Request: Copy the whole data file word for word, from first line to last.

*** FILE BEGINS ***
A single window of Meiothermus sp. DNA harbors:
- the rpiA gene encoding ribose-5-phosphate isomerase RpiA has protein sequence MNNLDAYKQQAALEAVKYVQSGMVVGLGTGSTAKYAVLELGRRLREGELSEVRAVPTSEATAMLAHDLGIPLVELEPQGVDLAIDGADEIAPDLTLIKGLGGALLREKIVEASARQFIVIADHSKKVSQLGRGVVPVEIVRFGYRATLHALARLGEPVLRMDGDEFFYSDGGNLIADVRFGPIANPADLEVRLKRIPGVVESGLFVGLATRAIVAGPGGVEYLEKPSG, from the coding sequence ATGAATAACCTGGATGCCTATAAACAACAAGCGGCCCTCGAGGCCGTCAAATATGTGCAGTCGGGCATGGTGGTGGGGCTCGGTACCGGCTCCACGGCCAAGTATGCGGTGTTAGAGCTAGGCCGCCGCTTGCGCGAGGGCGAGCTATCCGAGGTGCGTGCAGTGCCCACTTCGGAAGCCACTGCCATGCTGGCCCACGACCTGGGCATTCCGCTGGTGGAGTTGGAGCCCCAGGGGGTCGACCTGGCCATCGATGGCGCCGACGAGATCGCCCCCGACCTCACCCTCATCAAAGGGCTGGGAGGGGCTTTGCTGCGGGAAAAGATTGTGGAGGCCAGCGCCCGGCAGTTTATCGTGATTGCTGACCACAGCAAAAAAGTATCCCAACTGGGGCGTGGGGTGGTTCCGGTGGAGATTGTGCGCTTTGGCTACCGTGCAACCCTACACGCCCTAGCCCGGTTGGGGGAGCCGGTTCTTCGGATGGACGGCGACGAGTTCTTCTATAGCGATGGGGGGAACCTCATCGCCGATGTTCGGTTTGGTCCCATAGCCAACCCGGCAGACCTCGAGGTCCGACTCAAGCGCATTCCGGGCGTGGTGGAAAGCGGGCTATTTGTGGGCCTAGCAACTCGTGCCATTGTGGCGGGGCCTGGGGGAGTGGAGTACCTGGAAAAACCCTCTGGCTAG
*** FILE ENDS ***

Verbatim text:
A single window of Meiothermus sp. DNA harbors:
- the rpiA gene encoding ribose-5-phosphate isomerase RpiA has protein sequence MNNLDAYKQQAALEAVKYVQSGMVVGLGTGSTAKYAVLELGRRLREGELSEVRAVPTSEATAMLAHDLGIPLVELEPQGVDLAIDGADEIAPDLTLIKGLGGALLREKIVEASARQFIVIADHSKKVSQLGRGVVPVEIVRFGYRATLHALARLGEPVLRMDGDEFFYSDGGNLIADVRFGPIANPADLEVRLKRIPGVVESGLFVGLATRAIVAGPGGVEYLEKPSG, from the coding sequence ATGAATAACCTGGATGCCTATAAACAACAAGCGGCCCTCGAGGCCGTCAAATATGTGCAGTCGGGCATGGTGGTGGGGCTCGGTACCGGCTCCACGGCCAAGTATGCGGTGTTAGAGCTAGGCCGCCGCTTGCGCGAGGGCGAGCTATCCGAGGTGCGTGCAGTGCCCACTTCGGAAGCCACTGCCATGCTGGCCCACGACCTGGGCATTCCGCTGGTGGAGTTGGAGCCCCAGGGGGTCGACCTGGCCATCGATGGCGCCGACGAGATCGCCCCCGACCTCACCCTCATCAAAGGGCTGGGAGGGGCTTTGCTGCGGGAAAAGATTGTGGAGGCCAGCGCCCGGCAGTTTATCGTGATTGCTGACCACAGCAAAAAAGTATCCCAACTGGGGCGTGGGGTGGTTCCGGTGGAGATTGTGCGCTTTGGCTACCGTGCAACCCTACACGCCCTAGCCCGGTTGGGGGAGCCGGTTCTTCGGATGGACGGCGACGAGTTCTTCTATAGCGATGGGGGGAACCTCATCGCCGATGTTCGGTTTGGTCCCATAGCCAACCCGGCAGACCTCGAGGTCCGACTCAAGCGCATTCCGGGCGTGGTGGAAAGCGGGCTATTTGTGGGCCTAGCAACTCGTGCCATTGTGGCGGGGCCTGGGGGAGTGGAGTACCTGGAAAAACCCTCTGGCTAG